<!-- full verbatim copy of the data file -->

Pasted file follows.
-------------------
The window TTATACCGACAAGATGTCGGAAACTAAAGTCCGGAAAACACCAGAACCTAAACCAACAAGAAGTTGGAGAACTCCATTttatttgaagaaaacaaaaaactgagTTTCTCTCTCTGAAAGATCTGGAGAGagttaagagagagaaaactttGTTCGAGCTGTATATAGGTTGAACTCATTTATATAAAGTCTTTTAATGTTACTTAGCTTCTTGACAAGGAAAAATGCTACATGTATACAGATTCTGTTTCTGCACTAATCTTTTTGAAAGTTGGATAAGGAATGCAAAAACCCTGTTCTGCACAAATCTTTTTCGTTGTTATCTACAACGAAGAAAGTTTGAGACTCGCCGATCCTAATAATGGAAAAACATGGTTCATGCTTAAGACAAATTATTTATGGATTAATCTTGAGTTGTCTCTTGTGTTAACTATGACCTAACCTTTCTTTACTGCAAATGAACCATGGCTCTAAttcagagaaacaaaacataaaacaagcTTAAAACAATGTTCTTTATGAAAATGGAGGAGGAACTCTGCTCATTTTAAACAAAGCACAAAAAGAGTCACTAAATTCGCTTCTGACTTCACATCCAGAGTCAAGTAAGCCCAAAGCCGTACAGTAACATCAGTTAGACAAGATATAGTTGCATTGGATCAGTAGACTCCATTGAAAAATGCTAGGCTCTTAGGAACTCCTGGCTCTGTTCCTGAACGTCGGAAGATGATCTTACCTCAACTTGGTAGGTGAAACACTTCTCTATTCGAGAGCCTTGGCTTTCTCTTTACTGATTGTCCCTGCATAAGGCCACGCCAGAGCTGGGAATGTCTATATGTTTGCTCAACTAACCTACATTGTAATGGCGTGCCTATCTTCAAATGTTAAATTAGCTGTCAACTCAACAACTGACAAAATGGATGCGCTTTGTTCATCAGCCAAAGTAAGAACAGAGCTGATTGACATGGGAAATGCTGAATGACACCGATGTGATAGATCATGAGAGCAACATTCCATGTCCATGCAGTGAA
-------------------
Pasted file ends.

The window TTATACCGACAAGATGTCGGAAACTAAAGTCCGGAAAACACCAGAACCTAAACCAACAAGAAGTTGGAGAACTCCATTttatttgaagaaaacaaaaaactgagTTTCTCTCTCTGAAAGATCTGGAGAGagttaagagagagaaaactttGTTCGAGCTGTATATAGGTTGAACTCATTTATATAAAGTCTTTTAATGTTACTTAGCTTCTTGACAAGGAAAAATGCTACATGTATACAGATTCTGTTTCTGCACTAATCTTTTTGAAAGTTGGATAAGGAATGCAAAAACCCTGTTCTGCACAAATCTTTTTCGTTGTTATCTACAACGAAGAAAGTTTGAGACTCGCCGATCCTAATAATGGAAAAACATGGTTCATGCTTAAGACAAATTATTTATGGATTAATCTTGAGTTGTCTCTTGTGTTAACTATGACCTAACCTTTCTTTACTGCAAATGAACCATGGCTCTAAttcagagaaacaaaacataaaacaagcTTAAAACAATGTTCTTTATGAAAATGGAGGAGGAACTCTGCTCATTTTAAACAAAGCACAAAAAGAGTCACTAAATTCGCTTCTGACTTCACATCCAGAGTCAAGTAAGCCCAAAGCCGTACAGTAACATCAGTTAGACAAGATATAGTTGCATTGGATCAGTAGACTCCATTGAAAAATGCTAGGCTCTTAGGAACTCCTGGCTCTGTTCCTGAACGTCGGAAGATGATCTTACCTCAACTTGGTAGGTGAAACACTTCTCTATTCGAGAGCCTTGGCTTTCTCTTTACTGATTGTCCCTGCATAAGGCCACGCCAGAGCTGGGAATGTCTATATGTTTGCTCAACTAACCTACATTGTAATGGCGTGCCTATCTTCAAATGTTAAATTAGCTGTCAACTCAACAACTGACAAAATGGATGCGCTTTGTTCATCAGCCAAAGTAAGAACAGAGCTGATTGACATGGGAAATGCTGAATGACACCGATGTGATAGATCATGAGAGCAACATTCCATGTCCATGCAGTGAA